4. A hydraulically actuated differential firing head for use within a tubing string in a well between a packer and a tubing conveyed perforating gun, said differential firing head including a tubular body having one end connectable to the tubing string and an opposite end connectable to the gun, a detonator mounted in said opposite end and ignitable when struck to discharge said gun; an actuator assembly within said body between said ends, said actuator assembly being energizable to transmit a fluid pressure generated force of a preselected magnitude and duration for firing said gun, said actuator assembly including a shock absorber to avoid transmitting fluid pressure generated forces of lesser duration to keep from detonating the gun during movement of the tubing string in the well; a firing pin slidably mounted within said body adjacent said detonator and engageable by said actuator assembly to strike said detonator causing said detonator to ignite, a safing spring supporting said actuator assembly spaced from said firing pin after striking said firing pin.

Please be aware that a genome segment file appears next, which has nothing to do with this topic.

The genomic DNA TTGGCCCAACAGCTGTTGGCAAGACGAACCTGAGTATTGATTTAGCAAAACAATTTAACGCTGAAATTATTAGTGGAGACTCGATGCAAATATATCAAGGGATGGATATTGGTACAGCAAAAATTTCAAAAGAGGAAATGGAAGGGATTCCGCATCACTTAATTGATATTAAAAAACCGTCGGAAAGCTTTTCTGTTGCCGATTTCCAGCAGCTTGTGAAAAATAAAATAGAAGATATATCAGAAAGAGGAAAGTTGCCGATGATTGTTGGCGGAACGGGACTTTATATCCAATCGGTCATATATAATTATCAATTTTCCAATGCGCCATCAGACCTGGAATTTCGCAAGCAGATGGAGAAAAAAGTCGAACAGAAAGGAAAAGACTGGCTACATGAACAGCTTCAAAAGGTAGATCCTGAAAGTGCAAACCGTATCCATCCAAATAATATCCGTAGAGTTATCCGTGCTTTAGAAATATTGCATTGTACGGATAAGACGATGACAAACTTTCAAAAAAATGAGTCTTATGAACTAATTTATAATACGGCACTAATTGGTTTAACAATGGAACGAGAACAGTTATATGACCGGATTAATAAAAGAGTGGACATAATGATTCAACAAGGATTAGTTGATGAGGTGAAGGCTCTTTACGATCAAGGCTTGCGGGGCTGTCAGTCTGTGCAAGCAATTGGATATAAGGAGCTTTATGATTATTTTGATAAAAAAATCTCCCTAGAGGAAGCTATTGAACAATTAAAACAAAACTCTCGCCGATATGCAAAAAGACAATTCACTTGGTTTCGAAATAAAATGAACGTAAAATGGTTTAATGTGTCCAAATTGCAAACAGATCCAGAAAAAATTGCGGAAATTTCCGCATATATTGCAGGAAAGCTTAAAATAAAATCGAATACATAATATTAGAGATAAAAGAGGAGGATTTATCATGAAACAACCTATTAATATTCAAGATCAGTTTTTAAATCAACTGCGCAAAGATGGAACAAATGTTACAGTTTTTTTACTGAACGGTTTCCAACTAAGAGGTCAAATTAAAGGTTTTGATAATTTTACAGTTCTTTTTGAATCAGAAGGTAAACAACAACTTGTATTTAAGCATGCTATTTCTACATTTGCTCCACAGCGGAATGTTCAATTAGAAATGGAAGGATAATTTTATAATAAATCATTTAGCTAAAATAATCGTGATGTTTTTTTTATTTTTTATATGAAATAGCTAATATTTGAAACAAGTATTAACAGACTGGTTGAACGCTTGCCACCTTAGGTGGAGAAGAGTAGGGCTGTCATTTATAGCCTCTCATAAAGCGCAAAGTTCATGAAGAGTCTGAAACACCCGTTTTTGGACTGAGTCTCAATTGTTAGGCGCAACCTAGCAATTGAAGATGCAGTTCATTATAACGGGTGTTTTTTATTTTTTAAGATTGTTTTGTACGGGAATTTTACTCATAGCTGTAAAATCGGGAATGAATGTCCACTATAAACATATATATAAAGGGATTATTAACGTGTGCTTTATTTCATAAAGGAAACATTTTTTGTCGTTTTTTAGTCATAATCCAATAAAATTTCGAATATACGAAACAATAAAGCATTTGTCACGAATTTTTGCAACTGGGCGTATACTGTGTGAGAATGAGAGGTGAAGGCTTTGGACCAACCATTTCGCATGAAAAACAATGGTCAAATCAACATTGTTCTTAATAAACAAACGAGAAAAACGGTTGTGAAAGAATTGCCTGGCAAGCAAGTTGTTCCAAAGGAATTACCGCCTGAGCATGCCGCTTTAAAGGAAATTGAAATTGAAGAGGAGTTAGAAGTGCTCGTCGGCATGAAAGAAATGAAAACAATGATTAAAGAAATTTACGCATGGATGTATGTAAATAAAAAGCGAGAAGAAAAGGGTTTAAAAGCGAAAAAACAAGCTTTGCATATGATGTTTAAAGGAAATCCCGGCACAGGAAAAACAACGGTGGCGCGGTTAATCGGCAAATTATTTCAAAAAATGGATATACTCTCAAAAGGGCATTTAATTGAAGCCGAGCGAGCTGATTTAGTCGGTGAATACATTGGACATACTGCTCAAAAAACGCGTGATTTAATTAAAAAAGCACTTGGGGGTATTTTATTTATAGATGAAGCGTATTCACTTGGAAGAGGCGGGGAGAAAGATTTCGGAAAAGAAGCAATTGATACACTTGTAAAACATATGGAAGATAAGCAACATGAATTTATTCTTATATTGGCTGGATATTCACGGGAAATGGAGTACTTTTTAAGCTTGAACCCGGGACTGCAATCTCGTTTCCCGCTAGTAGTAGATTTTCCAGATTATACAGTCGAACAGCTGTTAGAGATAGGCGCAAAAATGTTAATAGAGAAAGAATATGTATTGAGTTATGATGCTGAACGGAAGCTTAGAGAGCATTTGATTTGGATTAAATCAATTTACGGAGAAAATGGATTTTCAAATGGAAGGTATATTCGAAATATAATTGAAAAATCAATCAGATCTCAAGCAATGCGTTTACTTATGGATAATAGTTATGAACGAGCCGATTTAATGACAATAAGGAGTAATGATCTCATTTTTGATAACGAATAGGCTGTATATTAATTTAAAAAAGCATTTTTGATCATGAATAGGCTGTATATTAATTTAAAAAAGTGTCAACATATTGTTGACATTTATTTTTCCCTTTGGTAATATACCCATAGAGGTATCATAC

5. A differential firing head as defined in claim 4 wherein said actuator assembly includes an energizer piston cylinder within said body; an energizer piston in said energizer piston cylinder; a hammer piston cylinder in said body; a hammer piston in said hammer piston cylinder hydraulically connected to said energizer piston chamber and movable between set, fire and safe positions, said shock absorber being located hydraulically between said energizer and hammer pistons for transmitting said fluid pressure generated force of preselected magnitude and duration from said energizer piston to said hammer piston.